Hunters & Researchers Collaborate To Count Game Birds

Posted on Oct 20, 2018 in Announcements, featured
DEPARTMENT OF LAND AND NATURAL RESOURCES
News Release
DAVID Y. IGE
GOVERNOR
SUZANNE D. CASE 
CHAIRPERSON

For Immediate News Release: October 20, 2018 

HUNTERS & RESEARCHERS COLLABORATE TO COUNT GAME BIRDS
New Method Introduced This Week on Maunakea

(Click on image to watch video)

(Maunakea) – Two weeks before the hunting season for game birds opens in Hawai‘i, hunters, researchers and staff from the DLNR Division of Forestry and Wildlife (DOFAW) traipsed across the rugged terrain on Maunakea’s north slopes to gain a better understanding of game bird density, variety and populations.

They gather above the Kilohana Hunter Check-in Station at 4:45 each morning to team up, check their equipment, like GPS devices, get their dogs ready to go and to receive their “transects” assignments. Kanalu Sproat, a DOFAW wildlife biologist on the Big Island said, “We’ve done game bird counts in the past by just driving the roads looking for birds. This year with the help of hunters, this is the first time we’ve been able to put people into the field, where the hunting actually happens to get a clearer and better picture of the health of the game bird ecosystem.”

At first light, each team begins traversing the first in their series of assigned transects. Along with a hunting dog, the teams walk straight lines and as the dog’s flush birds out of the tall grass or from underneath thick vegetation, the species of bird, its size, its sex and GPS location is recorded.

Dr. Randy Larsen is a wildlife biology professor at Brigham Young University in Utah and he volunteered to join the project at Sproat’s invitation. He said from a research stand-point doing game bird surveys in this manner is a good design and will give managers a good sense of populations and health trends over time as surveys are repeated over several years. The plan is to do this twice a year on Maunakea and then to introduce this sampling method in game bird hunting areas across the state. Larsen’s impressions of game bird status on Maunakea included, “It’s a wonderful resource here. Lots of diversity of species. We’ve seen in the last couple of days that Don and I have done surveys everything from turkeys, to Erckel’s francolins, to California quail and there are other species that other teams have seen that we haven’t. Lots of diversity and pretty good densities relative to what I’ve experienced in the western part of the mainland.”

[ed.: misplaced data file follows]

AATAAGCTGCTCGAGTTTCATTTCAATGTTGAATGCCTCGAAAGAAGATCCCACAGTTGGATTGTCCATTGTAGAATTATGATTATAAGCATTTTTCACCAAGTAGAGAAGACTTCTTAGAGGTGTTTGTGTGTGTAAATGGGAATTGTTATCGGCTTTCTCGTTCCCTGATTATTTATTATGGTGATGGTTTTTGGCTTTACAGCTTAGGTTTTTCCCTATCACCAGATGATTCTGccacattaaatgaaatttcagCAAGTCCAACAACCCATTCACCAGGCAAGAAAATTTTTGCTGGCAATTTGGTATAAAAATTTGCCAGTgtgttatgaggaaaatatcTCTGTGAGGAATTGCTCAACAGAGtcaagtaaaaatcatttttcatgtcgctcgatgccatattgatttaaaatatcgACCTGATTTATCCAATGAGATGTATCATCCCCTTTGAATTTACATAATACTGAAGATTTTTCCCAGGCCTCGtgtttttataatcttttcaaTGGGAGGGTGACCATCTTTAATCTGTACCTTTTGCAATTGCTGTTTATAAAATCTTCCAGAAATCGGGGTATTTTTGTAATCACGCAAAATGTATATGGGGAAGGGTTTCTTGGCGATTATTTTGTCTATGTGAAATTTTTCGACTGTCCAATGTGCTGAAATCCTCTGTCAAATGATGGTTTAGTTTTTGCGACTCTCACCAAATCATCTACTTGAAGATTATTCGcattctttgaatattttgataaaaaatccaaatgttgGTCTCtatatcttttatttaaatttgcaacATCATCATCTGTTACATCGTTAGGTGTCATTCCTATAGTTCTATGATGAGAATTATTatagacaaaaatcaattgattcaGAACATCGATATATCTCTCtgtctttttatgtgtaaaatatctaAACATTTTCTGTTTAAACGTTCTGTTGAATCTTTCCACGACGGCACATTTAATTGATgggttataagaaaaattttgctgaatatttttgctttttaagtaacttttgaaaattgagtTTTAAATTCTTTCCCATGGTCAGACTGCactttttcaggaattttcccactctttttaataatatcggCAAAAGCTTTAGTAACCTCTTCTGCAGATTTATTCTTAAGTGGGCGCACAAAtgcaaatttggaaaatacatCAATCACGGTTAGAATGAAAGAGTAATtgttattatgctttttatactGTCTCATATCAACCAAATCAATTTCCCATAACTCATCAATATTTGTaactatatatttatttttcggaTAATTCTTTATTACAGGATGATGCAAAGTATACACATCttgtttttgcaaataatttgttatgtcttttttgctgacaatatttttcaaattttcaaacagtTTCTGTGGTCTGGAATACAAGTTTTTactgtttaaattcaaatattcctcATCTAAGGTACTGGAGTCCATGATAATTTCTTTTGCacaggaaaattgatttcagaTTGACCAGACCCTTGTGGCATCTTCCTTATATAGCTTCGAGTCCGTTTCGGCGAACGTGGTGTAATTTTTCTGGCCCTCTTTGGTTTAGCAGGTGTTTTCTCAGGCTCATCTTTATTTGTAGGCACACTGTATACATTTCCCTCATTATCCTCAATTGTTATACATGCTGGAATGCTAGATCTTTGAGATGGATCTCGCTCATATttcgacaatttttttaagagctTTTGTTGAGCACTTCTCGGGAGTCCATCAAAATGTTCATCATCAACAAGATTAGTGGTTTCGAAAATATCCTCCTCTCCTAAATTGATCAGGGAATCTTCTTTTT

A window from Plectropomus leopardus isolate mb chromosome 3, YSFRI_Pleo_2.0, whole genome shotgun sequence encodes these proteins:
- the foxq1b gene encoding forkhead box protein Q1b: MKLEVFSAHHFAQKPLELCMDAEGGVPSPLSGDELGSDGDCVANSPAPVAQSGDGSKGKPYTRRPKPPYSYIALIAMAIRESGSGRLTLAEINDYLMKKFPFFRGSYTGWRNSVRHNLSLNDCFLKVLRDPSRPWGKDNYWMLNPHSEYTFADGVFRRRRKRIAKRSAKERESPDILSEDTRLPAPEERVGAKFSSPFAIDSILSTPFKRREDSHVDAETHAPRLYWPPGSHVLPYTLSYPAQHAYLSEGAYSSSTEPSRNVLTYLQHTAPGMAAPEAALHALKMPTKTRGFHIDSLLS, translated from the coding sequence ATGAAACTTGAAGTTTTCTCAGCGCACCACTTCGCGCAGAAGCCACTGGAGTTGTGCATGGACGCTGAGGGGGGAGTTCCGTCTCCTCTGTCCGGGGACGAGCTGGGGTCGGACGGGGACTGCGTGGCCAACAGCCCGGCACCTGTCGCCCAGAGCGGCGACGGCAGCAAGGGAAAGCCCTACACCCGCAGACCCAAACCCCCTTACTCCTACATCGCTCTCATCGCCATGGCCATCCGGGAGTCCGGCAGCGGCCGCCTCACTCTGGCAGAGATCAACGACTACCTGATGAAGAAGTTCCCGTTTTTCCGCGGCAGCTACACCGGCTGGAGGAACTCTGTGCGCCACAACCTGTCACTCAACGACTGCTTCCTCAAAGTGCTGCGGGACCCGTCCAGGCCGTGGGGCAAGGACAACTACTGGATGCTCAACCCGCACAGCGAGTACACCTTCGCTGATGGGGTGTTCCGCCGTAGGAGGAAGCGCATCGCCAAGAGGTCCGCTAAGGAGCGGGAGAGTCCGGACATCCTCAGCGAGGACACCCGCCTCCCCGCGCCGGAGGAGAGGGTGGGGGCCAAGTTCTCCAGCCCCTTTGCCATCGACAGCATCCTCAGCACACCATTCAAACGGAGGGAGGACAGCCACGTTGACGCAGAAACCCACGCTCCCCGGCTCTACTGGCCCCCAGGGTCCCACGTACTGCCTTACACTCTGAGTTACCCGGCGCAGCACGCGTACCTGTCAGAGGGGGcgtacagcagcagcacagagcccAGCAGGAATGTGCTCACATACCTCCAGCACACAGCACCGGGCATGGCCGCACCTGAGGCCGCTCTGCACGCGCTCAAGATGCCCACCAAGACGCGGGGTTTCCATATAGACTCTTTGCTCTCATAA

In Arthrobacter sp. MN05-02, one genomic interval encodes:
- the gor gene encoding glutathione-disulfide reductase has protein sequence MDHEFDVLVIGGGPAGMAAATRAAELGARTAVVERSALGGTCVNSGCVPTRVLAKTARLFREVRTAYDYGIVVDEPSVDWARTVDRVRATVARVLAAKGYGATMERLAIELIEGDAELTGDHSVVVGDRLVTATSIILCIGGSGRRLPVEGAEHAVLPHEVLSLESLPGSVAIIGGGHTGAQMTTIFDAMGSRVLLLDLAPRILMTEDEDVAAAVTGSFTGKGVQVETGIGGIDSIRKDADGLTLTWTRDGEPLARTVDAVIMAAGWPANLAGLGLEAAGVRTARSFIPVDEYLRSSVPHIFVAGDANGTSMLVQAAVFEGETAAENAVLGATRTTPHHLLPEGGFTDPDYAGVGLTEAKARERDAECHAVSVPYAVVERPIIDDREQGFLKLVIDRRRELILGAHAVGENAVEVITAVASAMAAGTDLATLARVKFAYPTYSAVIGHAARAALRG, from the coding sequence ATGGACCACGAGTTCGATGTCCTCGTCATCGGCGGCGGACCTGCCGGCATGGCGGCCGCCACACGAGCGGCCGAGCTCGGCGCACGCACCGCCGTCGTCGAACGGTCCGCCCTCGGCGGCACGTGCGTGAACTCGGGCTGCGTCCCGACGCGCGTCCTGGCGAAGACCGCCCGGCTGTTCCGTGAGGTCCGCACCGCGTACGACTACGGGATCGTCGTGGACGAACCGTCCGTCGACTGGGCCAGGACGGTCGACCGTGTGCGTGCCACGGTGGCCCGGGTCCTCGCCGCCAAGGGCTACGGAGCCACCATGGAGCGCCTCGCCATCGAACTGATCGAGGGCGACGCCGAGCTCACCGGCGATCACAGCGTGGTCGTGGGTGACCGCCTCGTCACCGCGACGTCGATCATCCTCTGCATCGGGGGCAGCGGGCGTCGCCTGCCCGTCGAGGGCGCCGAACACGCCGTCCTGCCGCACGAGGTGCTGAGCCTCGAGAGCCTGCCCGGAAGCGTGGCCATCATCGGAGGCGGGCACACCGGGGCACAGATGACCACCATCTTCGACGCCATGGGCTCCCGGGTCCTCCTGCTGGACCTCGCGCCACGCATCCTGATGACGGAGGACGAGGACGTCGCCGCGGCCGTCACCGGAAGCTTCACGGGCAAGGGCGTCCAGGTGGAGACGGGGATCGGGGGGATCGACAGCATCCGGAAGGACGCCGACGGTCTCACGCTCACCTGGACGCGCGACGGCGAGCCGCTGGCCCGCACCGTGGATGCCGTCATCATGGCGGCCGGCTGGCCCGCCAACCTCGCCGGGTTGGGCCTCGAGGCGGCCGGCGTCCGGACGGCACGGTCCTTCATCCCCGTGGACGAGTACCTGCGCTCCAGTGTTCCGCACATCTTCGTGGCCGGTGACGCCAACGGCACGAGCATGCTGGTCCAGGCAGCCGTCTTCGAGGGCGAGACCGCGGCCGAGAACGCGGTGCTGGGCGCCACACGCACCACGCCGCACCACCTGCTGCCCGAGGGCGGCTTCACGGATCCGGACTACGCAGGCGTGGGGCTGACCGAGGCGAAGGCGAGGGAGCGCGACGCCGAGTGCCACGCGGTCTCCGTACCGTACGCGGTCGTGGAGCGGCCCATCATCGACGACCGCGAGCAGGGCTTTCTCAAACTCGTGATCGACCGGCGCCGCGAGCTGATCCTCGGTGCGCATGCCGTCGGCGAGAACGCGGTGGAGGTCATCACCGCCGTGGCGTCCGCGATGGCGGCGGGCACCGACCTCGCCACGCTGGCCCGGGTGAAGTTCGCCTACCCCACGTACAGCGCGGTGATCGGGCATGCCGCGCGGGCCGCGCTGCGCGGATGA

Larsen’s survey teammate is Don Fujimoto from Waikaloa. He’s been bird hunting on Maunakea for the past four years and he calls it a “great resource that DLNR manages.” On their third day navigating the sometimes steep, often rugged terrain Fujimoto observed, “It’s interesting and a little difficult at times because we’re supposed to run straight lines and sometimes the lines run across gullies. You know I don’t like gullies, they can be really dangerous. We’re also in some heavily vegetated areas where we have to get off the line a bit.”

It’s also challenging at times keeping his spirited two-year-old Brittany Spaniel, “Rose” on track.

Fujimoto said for him the bird numbers have been a little bit disappointing, but reiterates what Larsen said, that compared to Utah and other western states, “these are great numbers.” He also explained that for many local families game bird hunting is not just sport but puts food on the table. “The whole wildlife situation here allows for, not pure subsistence living, but there are a lot of people who get their food from the wildlife here,” Fujimoto said.

The next round of game bird surveys on Maunakea will happen after hunting season in February or March of next year. The survey design was created in cooperation with Dr. Javier Cotin and other researchers at the University of Hawai‘i at Manoa.

Dr. Shaya Honarvar, the Game Program Coordinator for DLNR/DOFAW concluded, “These datasets will help us tell a cohesive story about our game bird populations and how they’re doing. Involving the hunters, who actually use these resources, is a win-win, as they know the birds and the terrain and this gives them a real voice in how these lands are managed for hunting as recreation and for subsistence living.”

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